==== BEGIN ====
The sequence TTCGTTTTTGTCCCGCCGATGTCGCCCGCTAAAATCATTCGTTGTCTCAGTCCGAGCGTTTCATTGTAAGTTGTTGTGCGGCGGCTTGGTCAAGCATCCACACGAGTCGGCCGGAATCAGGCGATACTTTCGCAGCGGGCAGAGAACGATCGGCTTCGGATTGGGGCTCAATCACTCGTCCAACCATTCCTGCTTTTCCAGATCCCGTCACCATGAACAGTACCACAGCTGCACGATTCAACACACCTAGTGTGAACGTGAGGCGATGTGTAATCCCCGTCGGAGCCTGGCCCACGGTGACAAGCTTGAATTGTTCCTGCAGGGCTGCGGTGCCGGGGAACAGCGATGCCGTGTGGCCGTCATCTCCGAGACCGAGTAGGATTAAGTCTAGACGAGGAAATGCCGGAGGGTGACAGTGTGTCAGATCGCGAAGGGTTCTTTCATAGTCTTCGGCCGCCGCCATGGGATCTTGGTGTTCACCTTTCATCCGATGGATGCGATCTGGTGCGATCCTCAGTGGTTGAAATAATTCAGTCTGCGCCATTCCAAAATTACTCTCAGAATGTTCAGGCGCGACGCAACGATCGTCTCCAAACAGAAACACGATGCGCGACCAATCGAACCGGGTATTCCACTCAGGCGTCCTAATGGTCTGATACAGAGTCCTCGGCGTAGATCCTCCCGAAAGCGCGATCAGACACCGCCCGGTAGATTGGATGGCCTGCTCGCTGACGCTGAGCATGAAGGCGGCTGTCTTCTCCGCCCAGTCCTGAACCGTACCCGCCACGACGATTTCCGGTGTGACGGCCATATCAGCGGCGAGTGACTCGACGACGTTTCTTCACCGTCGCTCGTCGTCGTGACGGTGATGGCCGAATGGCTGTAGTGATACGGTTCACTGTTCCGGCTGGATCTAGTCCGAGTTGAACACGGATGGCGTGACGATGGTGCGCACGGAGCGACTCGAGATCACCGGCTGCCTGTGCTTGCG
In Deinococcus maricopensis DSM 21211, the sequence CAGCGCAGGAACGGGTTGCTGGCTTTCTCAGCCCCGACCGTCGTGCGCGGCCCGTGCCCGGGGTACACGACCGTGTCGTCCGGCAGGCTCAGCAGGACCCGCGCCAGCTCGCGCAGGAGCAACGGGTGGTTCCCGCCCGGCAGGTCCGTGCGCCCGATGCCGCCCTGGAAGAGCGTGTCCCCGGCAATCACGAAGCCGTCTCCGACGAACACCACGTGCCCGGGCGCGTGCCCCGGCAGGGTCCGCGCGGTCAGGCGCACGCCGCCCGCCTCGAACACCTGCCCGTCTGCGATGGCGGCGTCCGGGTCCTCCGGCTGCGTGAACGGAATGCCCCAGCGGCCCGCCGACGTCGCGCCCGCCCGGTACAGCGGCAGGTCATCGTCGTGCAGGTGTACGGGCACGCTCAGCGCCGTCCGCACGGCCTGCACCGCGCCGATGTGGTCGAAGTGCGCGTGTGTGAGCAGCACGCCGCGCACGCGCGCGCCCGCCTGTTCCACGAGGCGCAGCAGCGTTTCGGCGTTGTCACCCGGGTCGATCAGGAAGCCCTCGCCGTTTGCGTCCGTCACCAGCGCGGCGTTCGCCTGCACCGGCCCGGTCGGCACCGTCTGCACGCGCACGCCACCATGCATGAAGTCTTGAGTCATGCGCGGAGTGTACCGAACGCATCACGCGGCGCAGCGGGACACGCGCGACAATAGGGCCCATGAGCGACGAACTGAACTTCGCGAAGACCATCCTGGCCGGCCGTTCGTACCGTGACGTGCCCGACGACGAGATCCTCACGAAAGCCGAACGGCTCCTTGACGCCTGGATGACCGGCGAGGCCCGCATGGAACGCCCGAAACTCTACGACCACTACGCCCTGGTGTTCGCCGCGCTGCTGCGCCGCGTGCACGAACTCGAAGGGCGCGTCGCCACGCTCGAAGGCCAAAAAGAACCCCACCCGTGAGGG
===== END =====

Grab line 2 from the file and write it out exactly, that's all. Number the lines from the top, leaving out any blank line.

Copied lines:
In Deinococcus maricopensis DSM 21211, the sequence CAGCGCAGGAACGGGTTGCTGGCTTTCTCAGCCCCGACCGTCGTGCGCGGCCCGTGCCCGGGGTACACGACCGTGTCGTCCGGCAGGCTCAGCAGGACCCGCGCCAGCTCGCGCAGGAGCAACGGGTGGTTCCCGCCCGGCAGGTCCGTGCGCCCGATGCCGCCCTGGAAGAGCGTGTCCCCGGCAATCACGAAGCCGTCTCCGACGAACACCACGTGCCCGGGCGCGTGCCCCGGCAGGGTCCGCGCGGTCAGGCGCACGCCGCCCGCCTCGAACACCTGCCCGTCTGCGATGGCGGCGTCCGGGTCCTCCGGCTGCGTGAACGGAATGCCCCAGCGGCCCGCCGACGTCGCGCCCGCCCGGTACAGCGGCAGGTCATCGTCGTGCAGGTGTACGGGCACGCTCAGCGCCGTCCGCACGGCCTGCACCGCGCCGATGTGGTCGAAGTGCGCGTGTGTGAGCAGCACGCCGCGCACGCGCGCGCCCGCCTGTTCCACGAGGCGCAGCAGCGTTTCGGCGTTGTCACCCGGGTCGATCAGGAAGCCCTCGCCGTTTGCGTCCGTCACCAGCGCGGCGTTCGCCTGCACCGGCCCGGTCGGCACCGTCTGCACGCGCACGCCACCATGCATGAAGTCTTGAGTCATGCGCGGAGTGTACCGAACGCATCACGCGGCGCAGCGGGACACGCGCGACAATAGGGCCCATGAGCGACGAACTGAACTTCGCGAAGACCATCCTGGCCGGCCGTTCGTACCGTGACGTGCCCGACGACGAGATCCTCACGAAAGCCGAACGGCTCCTTGACGCCTGGATGACCGGCGAGGCCCGCATGGAACGCCCGAAACTCTACGACCACTACGCCCTGGTGTTCGCCGCGCTGCTGCGCCGCGTGCACGAACTCGAAGGGCGCGTCGCCACGCTCGAAGGCCAAAAAGAACCCCACCCGTGAGGG